thermodynamics
4.4 / 5 (7) Mar 17, 2013
Magnus: You said: "...to the point where carbolic acid is becoming a problem all over the globe."

I think you made a typo and used "carbolic acid" when you meant to use "carbonic acid."

The thought process was correct but the word was not.
VendicarE
3.7 / 5 (12) Mar 18, 2013
Which of the thousands of papers printed in the science journal Nature do you wish us to cite, yet again?

"Prove it." - ParkerTard

http://www.youtub...PSrRpq_g
ubavontuba
1.6 / 5 (14) Mar 18, 2013
The subject (and implied if not spelled out conclusion) refers to absolute amounts of carbon. The study is about ratios. The proverbial apples and oranges applies here.
You're wrong. The study clearly infers the absolute amounts of carbon being higher than the Redfield ratio.

From the abstract:

"We show that the elemental ratios of marine organic matter exhibit large spatial variations, WITH A GLOBAL AVERAGE THAT DIFFERS SUBSTANTIALLY FROM THE CANONICAL REDFIELD RATIO (all caps for emphasis added). However, elemental ratios exhibit a clear latitudinal trend. Specifically, we observed a ratio of 195:28:1 in the warm nutrient-depleted low-latitude gyres, 137:18:1 in warm, nutrient-rich upwelling zones, and 78:13:1 in cold, nutrient-rich high-latitude regions."

NikFromNYC
2.3 / 5 (16) Mar 18, 2013
"Carbon dioxide is the leading driver of disruptive climate change."

Seventeen years and counting of stagnant T as China alone puts us in an extreme emissions era...and the Atlantic Multidecadal Oscillation (AMO) has began its natural thirty year long plunge back to cold temperatures as the sun enters an unpredicted extreme minimum in activity. And now Mike "Hockey Stick" Mann has 20+ Facebook posts about a new hockey stick that validates his bad math, but the uptick at the end, it too is nowhere to be seen in plots of the input data! Bye bye Science paper. At what point does a *pattern* of debunked papers become FRAUD?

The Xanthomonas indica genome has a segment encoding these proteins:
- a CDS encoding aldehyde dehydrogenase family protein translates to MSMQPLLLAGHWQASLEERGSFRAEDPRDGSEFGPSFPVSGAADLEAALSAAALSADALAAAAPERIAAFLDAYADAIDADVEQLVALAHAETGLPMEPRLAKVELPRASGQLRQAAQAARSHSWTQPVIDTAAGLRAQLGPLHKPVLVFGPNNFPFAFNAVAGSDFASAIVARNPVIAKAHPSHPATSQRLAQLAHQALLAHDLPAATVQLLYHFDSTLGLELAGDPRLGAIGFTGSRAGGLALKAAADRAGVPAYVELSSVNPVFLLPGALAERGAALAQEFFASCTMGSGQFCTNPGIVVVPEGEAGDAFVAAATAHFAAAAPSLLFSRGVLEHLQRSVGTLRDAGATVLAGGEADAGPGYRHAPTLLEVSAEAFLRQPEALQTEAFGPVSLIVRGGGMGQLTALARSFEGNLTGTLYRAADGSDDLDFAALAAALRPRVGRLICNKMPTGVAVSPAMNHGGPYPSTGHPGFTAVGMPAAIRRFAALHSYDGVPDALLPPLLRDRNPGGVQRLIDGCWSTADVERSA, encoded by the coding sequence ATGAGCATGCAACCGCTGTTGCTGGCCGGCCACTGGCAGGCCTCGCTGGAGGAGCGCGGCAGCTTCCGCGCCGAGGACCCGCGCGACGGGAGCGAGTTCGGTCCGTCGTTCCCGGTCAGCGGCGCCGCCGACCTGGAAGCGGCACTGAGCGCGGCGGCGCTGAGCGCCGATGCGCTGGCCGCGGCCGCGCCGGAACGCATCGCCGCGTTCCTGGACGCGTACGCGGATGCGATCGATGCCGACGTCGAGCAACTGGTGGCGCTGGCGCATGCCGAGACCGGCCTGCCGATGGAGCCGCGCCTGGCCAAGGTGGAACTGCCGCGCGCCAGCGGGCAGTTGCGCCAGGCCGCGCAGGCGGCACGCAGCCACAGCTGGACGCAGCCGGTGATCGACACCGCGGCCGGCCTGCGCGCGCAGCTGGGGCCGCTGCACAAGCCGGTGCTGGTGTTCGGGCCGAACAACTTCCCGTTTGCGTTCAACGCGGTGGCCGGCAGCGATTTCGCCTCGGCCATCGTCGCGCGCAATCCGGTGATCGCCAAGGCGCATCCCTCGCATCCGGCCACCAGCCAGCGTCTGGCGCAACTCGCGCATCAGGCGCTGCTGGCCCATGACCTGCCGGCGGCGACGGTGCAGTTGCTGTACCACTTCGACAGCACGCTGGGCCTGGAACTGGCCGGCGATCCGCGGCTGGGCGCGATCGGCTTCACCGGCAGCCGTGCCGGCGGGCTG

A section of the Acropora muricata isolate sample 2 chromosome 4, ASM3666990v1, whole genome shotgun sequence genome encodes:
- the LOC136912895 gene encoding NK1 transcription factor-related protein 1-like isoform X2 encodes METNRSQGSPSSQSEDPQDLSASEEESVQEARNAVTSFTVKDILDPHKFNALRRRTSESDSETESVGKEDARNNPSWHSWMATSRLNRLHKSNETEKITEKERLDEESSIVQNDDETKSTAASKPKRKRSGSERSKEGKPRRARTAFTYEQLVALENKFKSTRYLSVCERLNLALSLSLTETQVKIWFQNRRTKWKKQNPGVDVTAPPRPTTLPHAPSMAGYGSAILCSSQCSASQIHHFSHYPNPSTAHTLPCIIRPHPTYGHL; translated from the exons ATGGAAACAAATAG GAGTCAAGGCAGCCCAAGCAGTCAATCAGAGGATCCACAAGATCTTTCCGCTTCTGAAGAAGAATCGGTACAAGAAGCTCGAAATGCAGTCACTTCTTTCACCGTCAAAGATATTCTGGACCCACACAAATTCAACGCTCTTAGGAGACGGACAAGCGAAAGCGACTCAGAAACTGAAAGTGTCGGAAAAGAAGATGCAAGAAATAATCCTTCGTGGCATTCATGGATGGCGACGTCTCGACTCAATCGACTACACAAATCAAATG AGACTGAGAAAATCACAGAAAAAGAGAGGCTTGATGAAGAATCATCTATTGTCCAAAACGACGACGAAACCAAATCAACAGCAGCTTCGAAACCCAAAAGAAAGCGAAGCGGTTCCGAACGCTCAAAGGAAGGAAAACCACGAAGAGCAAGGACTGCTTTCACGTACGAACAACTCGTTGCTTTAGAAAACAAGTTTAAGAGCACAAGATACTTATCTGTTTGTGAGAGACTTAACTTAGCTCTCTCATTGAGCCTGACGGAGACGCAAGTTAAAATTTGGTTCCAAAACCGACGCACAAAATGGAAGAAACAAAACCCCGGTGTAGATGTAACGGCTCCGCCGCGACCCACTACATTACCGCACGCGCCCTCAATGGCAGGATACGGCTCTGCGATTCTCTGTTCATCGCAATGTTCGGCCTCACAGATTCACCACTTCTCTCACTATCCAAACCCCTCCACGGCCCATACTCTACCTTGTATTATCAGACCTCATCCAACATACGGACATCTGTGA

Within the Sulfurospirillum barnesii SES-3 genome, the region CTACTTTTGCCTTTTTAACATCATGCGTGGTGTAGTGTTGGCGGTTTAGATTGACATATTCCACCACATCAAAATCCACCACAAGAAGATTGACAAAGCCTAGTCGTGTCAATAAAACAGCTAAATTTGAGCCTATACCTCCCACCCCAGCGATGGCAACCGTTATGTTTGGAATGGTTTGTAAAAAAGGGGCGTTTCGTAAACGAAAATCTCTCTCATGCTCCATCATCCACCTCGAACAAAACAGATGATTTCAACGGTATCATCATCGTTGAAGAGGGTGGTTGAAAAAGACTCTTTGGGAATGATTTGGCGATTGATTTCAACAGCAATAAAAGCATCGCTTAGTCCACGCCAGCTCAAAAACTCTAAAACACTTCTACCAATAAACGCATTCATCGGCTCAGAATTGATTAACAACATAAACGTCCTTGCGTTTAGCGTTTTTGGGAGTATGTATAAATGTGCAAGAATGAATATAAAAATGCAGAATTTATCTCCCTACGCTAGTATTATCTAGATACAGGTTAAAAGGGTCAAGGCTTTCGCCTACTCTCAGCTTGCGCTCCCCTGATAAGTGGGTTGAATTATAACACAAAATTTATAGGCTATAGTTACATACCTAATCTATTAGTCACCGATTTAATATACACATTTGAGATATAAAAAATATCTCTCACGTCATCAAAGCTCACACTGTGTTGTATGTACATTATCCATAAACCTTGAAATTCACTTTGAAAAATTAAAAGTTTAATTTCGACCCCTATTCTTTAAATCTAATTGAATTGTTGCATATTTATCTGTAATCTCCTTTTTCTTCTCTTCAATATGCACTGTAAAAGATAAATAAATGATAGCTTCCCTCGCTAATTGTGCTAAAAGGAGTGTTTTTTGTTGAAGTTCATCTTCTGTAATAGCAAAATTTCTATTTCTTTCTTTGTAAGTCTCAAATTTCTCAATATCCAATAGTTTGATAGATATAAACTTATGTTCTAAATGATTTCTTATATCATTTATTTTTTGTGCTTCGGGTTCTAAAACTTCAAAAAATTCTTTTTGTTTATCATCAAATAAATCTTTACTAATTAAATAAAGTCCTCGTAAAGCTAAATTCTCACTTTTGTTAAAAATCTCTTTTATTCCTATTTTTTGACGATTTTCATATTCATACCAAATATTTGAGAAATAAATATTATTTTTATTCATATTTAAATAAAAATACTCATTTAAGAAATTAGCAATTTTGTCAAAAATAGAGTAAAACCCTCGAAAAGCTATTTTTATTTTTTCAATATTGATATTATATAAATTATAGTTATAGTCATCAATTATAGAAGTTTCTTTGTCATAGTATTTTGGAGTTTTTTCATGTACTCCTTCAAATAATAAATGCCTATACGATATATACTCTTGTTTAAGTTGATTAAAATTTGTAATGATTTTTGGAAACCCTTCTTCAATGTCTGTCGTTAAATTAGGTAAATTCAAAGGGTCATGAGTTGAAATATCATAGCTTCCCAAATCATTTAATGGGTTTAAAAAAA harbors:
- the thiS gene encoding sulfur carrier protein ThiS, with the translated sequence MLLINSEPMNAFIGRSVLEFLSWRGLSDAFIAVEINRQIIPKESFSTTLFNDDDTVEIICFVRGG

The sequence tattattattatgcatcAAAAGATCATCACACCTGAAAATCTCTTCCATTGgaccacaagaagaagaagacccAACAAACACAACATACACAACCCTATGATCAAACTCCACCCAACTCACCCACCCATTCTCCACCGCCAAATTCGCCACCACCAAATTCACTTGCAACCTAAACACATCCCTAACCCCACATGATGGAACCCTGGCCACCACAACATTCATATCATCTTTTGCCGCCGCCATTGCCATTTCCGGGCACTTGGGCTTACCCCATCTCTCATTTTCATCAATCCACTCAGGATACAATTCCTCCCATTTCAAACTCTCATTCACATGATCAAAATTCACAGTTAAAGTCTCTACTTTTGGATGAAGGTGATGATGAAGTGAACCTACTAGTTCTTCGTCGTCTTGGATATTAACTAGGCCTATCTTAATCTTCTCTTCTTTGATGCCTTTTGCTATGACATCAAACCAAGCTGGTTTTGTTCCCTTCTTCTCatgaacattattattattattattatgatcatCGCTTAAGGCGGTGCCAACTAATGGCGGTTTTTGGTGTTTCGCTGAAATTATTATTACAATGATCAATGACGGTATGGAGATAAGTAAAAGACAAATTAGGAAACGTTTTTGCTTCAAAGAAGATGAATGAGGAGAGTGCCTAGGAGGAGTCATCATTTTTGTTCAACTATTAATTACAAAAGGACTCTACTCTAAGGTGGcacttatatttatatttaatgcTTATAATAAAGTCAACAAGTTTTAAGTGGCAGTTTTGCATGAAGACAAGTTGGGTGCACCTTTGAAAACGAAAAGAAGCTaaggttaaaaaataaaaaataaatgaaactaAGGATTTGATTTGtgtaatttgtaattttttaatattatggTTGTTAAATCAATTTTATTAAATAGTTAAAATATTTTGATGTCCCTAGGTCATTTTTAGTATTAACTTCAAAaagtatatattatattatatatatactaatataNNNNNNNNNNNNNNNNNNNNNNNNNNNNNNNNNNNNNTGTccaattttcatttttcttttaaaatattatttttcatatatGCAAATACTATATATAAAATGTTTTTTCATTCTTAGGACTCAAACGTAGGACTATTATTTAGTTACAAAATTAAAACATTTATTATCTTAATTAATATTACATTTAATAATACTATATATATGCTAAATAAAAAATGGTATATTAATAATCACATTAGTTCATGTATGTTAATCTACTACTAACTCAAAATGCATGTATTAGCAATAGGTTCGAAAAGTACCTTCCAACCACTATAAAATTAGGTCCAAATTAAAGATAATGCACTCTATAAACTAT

http://s17.postim...tick.jpg
thermodynamics
3 / 5 (10) Mar 18, 2013
"Carbon dioxide is the leading driver of disruptive climate change."

Seventeen years and counting of stagnant T as China alone puts us in an extreme emissions era...and the Atlantic Multidecadal Oscillation (AMO) has began its natural thirty year long plunge back to cold temperatures as the sun enters an unpredicted extreme minimum in activity. And now Mike "Hockey Stick" Mann has 20 Facebook posts about a new hockey stick that validates his bad math, but the uptick at the end, it too is nowhere to be seen in plots of the input data! Bye bye Science paper. At what point does a *pattern* of debunked papers become FRAUD?

http://s17.postim...tick.jpg


So, I assume you did not bother to read the actual Science paper, just a website financed by the Koch brothers. If you read the paper it would show that the hockey stick was very close with the information available at the time. Or, can you read?
Egleton
2 / 5 (12) Mar 18, 2013
A bit of good news at last, notable for its uniqueness.
Does this mean we can dump 1700 million tons of carbon into an atmosphere 10 kms thick?
Hardly.
QuixoteJ
2 / 5 (10) Mar 18, 2013
Cool stuff. I'm more surprised that the article was allowed to be published. Yay for science.
triplehelix
2 / 5 (13) Mar 18, 2013
"Invalidate? No. Alter? Possibly, but not necessarily."

Only an AGW loon would read how something has had a 100% increase and state it probably won't even alter anything.

I also find it funny how people here tend to end peoples usernames with "tard" if they don't agree with the dogma. That's how true science is done!